Detroit — A federal appeals court has temporarily frozen a judge’s order that stopped suspensions of some Michigan driver’s licenses.
Federal Judge Linda Parker halted suspensions if people can’t afford to pay traffic fines. But the 6th Circuit U.S. Court of Appeals ordered on Thursday ordered a 30-day timeout, saying Parker needs to give guidance to Secretary of State Ruth Johnson about how Michigan is supposed to comply.
The Cincinnati-based appeals court said her injunction is “broad in scope and provides very little direction.”
Parker last week ruled that there is a strong likelihood that the due process rights of poor people are being violated when their licenses are suspended for failure to pay fines. She halted some suspensions on Dec. 14.
Attorney General Bill Schuette, representing Johnson, called Parker’s ruling “a deep unwarranted intrusion into Michigan’s sovereignty and its traditional police powers.” The injunction interfered with “the regulation of Michigan’s driver’s licenses and roadways, as well as administration of its trial courts,” the Republican attorney general argued in his emergency motion.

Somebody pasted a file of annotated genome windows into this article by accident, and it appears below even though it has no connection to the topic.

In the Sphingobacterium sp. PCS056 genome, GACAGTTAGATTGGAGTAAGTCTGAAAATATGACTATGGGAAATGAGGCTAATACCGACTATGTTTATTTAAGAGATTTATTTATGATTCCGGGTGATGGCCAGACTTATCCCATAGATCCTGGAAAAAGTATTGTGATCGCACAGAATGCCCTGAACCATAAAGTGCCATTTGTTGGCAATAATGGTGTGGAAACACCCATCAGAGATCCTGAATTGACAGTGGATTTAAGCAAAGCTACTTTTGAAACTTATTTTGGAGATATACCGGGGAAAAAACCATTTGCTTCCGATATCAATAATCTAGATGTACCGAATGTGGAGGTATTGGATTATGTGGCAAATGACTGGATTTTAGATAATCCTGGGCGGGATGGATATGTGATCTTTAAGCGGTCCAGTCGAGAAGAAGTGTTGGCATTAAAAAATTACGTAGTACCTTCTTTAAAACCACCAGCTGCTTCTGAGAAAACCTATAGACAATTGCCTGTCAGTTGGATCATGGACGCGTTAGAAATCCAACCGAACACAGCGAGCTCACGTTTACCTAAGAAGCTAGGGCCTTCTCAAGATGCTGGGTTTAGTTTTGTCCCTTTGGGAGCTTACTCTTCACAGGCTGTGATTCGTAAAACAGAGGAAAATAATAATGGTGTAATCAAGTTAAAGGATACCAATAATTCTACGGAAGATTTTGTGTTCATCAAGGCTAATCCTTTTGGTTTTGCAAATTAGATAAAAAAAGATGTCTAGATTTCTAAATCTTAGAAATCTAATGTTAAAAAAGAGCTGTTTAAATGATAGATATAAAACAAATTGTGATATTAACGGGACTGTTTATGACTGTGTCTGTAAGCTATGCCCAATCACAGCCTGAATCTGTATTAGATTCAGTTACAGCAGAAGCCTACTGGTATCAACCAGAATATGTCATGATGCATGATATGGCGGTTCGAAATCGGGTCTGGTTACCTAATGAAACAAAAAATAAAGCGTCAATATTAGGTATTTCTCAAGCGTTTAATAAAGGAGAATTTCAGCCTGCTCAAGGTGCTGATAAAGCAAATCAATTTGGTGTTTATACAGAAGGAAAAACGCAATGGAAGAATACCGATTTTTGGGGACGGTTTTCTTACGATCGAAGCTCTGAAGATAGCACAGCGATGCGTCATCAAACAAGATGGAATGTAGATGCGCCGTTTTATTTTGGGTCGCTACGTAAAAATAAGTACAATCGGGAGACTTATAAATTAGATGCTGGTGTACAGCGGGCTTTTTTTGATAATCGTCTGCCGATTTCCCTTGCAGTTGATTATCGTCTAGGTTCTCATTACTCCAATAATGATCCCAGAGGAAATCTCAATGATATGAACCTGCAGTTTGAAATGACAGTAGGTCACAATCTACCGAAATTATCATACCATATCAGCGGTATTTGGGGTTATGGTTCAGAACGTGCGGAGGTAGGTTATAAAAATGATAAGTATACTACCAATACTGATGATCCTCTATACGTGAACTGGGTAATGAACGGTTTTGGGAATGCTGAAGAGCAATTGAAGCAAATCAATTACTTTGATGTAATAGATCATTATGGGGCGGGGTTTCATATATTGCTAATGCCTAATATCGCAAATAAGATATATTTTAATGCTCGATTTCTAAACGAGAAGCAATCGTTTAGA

“This lawsuit is about the ability of Michigan trial courts to enforce judgments against drivers for traffic violation,” Johnson spokesman Fred Woodhams told The Detroit News earlier this week. “When a driver does not show up in court or does not pay their traffic fines, the court can request that their license be suspended.”
The injunction also would cost revenue for local courts, municipal governments and the state, Schuette’s office said.
In her ruling, Parker emphasized that she is not ordering the state to restore anyone’s license at this point. But the judge said the secretary of state must guarantee that people have notice of an ability-to-pay hearing before a suspension.
The 6th Circuit oversees federal appeals cases in Michigan as well as Ohio, Kentucky and Tennessee.
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